When I went to Richmond last weekend, I met scores of people motivated to campaign for a "progressive alliance" because they recognised that something bigger than just one by election is at stake. We made a decision to demonstrate you can do politics differently, and I think we can fairly say that was vindicated. 

There are some already attacking me for helping get one more Liberal Democrat into Parliament. Let me be very clear: the Lib Dems' role in the Coalition was appalling – propping up a Conservative government hell bent on attacking our public services and overseeing a hike in child poverty. But Labour’s record of their last time in office isn't immune from criticism either – not just because of the illegal war in Iraq but also their introduction of tuition fees, privatisation of our health service and slavish worship of the City of London. They, like the Liberal Democrats, stood at the last election on an austerity manifesto. There is a reason that we remain different parties, but that doesn’t mean we shouldn't also seize opportunities like this to unite behind what we have in common. Olney is no perfect candidate but she has pledged to fight a hard Brexit, campaign against airport expansion and push for a fair voting system – surely progressives can agree that her win takes us forward rather than backwards?

Ultimately, last night was not just defeat of a regressive alliance but a victory for hope - a victory that's sorely needed on the back of of the division, loss and insecurity that seems to have marked much of the rest of this year. The truth is that getting to this point hasn’t been an easy process – and some people, including local Green party members have had criticisms which, as a democrat, I certainly take seriously. The old politics dies hard, and a new politics is not easy to forge in the short time we have. But standing still is not an option, nor is repeating the same mistakes of the past. The regressives are building their armies and we either make our alternative work or risk the left being out of power for a generation.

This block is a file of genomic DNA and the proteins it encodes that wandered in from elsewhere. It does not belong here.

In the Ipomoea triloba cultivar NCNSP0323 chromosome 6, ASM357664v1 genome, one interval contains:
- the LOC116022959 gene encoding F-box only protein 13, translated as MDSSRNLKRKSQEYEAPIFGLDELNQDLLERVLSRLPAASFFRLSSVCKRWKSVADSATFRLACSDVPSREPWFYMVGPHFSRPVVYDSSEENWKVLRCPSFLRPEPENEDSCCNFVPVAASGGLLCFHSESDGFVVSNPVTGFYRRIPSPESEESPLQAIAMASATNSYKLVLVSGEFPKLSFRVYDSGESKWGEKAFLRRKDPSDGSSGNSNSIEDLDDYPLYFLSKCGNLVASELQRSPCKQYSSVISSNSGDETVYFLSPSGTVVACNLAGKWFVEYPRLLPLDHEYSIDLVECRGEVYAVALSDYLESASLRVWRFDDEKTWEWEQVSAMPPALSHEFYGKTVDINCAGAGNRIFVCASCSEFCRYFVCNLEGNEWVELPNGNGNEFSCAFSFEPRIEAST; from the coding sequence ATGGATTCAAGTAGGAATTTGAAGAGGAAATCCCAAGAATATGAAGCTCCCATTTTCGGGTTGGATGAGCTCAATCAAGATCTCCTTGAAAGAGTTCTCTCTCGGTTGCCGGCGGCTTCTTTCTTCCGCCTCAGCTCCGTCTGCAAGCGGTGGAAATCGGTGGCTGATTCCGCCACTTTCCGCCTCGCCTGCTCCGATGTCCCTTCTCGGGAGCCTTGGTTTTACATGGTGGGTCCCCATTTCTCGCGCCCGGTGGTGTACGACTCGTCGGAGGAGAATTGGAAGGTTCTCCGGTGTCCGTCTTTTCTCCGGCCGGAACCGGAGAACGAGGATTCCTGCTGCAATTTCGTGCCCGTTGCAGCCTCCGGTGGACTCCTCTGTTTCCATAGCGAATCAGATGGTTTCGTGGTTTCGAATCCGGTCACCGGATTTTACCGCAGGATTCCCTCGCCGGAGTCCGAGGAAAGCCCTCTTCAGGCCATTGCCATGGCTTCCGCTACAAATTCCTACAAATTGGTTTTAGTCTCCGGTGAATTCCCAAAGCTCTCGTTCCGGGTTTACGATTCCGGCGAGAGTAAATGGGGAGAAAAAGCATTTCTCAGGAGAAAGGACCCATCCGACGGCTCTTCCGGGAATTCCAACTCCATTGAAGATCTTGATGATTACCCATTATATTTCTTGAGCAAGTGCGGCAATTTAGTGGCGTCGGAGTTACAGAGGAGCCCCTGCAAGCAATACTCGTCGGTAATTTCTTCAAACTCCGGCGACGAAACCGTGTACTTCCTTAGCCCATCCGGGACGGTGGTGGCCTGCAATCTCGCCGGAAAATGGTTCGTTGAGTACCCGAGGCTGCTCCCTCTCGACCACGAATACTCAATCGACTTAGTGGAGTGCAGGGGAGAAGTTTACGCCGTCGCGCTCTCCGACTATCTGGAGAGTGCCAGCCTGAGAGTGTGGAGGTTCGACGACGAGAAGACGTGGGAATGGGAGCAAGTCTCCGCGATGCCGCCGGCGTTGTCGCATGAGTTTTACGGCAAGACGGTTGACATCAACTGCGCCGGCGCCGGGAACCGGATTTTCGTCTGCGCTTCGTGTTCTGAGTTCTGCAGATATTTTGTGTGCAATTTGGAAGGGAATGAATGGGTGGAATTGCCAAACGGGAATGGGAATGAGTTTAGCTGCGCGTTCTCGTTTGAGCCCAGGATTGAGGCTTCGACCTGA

With our NHS under sustained attack, our climate change laws threatened and the increasing risk of us becoming a tax haven floating on the edge of the Atlantic, the urgent need to think differently about how we win has never been greater. 

An anti-establishment wave is washing over Britain. History teaches us that can go one of two ways. For the many people who are utterly sick of politics as usual, perhaps the idea of politicians occasionally putting aside their differences for the good of the country is likely to appeal, and might help us rebuild trust among those who feel abandoned. So it's vital that we use this moment not just to talk among ourselves about how to work together but also as another spark to start doing things differently, in every community in Britain. That means listening to people, especially those who voted for Britain to leave the EU, hearing what they’re saying and working with them to affect change. Giving people real power, not just the illusion of it.

It means looking at ways to redistribute power and money in this country like never before, and knowing that a by-election in a leafy London suburb changes nothing for the vast majority of our country.

Today let us celebrate that the government's majority is smaller, and that people have voted for a candidate who used her victory speech to say that she would "stand up for an open, tolerant, united Britain".  But tomorrow let’s get started on something far bigger - because the new politics is not just about moments it's about movements, and it will only work if nobody is left behind.

 

Caroline Lucas is the MP for Brighton Pavilion.